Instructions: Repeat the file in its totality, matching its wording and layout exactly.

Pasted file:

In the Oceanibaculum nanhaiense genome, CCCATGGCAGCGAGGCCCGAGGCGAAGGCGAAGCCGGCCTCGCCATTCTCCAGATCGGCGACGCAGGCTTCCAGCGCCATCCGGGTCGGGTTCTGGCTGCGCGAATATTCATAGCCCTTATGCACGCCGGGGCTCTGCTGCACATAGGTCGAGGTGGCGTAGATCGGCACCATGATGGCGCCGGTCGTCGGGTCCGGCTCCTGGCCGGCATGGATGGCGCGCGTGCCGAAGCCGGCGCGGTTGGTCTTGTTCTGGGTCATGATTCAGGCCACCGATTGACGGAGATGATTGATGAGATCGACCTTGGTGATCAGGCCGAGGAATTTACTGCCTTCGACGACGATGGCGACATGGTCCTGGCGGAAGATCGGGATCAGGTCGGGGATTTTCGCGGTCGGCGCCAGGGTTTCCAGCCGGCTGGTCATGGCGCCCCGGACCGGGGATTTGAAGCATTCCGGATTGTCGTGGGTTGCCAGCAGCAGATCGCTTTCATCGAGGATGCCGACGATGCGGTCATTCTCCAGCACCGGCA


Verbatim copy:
In the Oceanibaculum nanhaiense genome, CCCATGGCAGCGAGGCCCGAGGCGAAGGCGAAGCCGGCCTCGCCATTCTCCAGATCGGCGACGCAGGCTTCCAGCGCCATCCGGGTCGGGTTCTGGCTGCGCGAATATTCATAGCCCTTATGCACGCCGGGGCTCTGCTGCACATAGGTCGAGGTGGCGTAGATCGGCACCATGATGGCGCCGGTCGTCGGGTCCGGCTCCTGGCCGGCATGGATGGCGCGCGTGCCGAAGCCGGCGCGGTTGGTCTTGTTCTGGGTCATGATTCAGGCCACCGATTGACGGAGATGATTGATGAGATCGACCTTGGTGATCAGGCCGAGGAATTTACTGCCTTCGACGACGATGGCGACATGGTCCTGGCGGAAGATCGGGATCAGGTCGGGGATTTTCGCGGTCGGCGCCAGGGTTTCCAGCCGGCTGGTCATGGCGCCCCGGACCGGGGATTTGAAGCATTCCGGATTGTCGTGGGTTGCCAGCAGCAGATCGCTTTCATCGAGGATGCCGACGATGCGGTCATTCTCCAGCACCGGCA